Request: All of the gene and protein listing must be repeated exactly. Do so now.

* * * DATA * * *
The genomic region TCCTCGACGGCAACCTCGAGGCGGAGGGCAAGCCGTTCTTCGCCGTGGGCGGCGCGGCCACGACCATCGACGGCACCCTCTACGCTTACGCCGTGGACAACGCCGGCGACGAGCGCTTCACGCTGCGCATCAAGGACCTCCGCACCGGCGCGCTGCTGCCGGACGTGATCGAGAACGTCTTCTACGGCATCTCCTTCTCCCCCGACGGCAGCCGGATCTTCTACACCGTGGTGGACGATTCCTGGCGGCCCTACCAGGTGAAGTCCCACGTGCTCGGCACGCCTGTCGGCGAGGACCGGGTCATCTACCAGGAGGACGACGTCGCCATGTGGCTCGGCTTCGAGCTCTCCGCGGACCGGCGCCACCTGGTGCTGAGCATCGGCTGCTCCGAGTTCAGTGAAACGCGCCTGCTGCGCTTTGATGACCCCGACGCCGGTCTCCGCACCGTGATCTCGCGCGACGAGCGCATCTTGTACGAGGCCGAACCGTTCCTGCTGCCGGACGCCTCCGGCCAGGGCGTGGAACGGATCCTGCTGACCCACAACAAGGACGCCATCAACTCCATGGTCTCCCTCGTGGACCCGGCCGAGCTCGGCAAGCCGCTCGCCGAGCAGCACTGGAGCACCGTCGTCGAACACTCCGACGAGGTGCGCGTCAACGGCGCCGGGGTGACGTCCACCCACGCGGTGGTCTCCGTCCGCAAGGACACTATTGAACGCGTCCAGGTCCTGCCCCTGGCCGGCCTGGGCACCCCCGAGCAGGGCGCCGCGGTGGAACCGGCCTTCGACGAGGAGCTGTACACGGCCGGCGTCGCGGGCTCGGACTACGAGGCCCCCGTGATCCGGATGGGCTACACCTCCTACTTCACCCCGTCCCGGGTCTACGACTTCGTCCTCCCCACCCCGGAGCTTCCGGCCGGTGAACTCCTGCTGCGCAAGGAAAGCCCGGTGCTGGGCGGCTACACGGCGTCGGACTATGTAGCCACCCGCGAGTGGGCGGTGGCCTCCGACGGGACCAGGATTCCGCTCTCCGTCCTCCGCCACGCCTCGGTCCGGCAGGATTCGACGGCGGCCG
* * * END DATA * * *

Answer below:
The genomic region TCCTCGACGGCAACCTCGAGGCGGAGGGCAAGCCGTTCTTCGCCGTGGGCGGCGCGGCCACGACCATCGACGGCACCCTCTACGCTTACGCCGTGGACAACGCCGGCGACGAGCGCTTCACGCTGCGCATCAAGGACCTCCGCACCGGCGCGCTGCTGCCGGACGTGATCGAGAACGTCTTCTACGGCATCTCCTTCTCCCCCGACGGCAGCCGGATCTTCTACACCGTGGTGGACGATTCCTGGCGGCCCTACCAGGTGAAGTCCCACGTGCTCGGCACGCCTGTCGGCGAGGACCGGGTCATCTACCAGGAGGACGACGTCGCCATGTGGCTCGGCTTCGAGCTCTCCGCGGACCGGCGCCACCTGGTGCTGAGCATCGGCTGCTCCGAGTTCAGTGAAACGCGCCTGCTGCGCTTTGATGACCCCGACGCCGGTCTCCGCACCGTGATCTCGCGCGACGAGCGCATCTTGTACGAGGCCGAACCGTTCCTGCTGCCGGACGCCTCCGGCCAGGGCGTGGAACGGATCCTGCTGACCCACAACAAGGACGCCATCAACTCCATGGTCTCCCTCGTGGACCCGGCCGAGCTCGGCAAGCCGCTCGCCGAGCAGCACTGGAGCACCGTCGTCGAACACTCCGACGAGGTGCGCGTCAACGGCGCCGGGGTGACGTCCACCCACGCGGTGGTCTCCGTCCGCAAGGACACTATTGAACGCGTCCAGGTCCTGCCCCTGGCCGGCCTGGGCACCCCCGAGCAGGGCGCCGCGGTGGAACCGGCCTTCGACGAGGAGCTGTACACGGCCGGCGTCGCGGGCTCGGACTACGAGGCCCCCGTGATCCGGATGGGCTACACCTCCTACTTCACCCCGTCCCGGGTCTACGACTTCGTCCTCCCCACCCCGGAGCTTCCGGCCGGTGAACTCCTGCTGCGCAAGGAAAGCCCGGTGCTGGGCGGCTACACGGCGTCGGACTATGTAGCCACCCGCGAGTGGGCGGTGGCCTCCGACGGGACCAGGATTCCGCTCTCCGTCCTCCGCCACGCCTCGGTCCGGCAGGATTCGACGGCGGCCG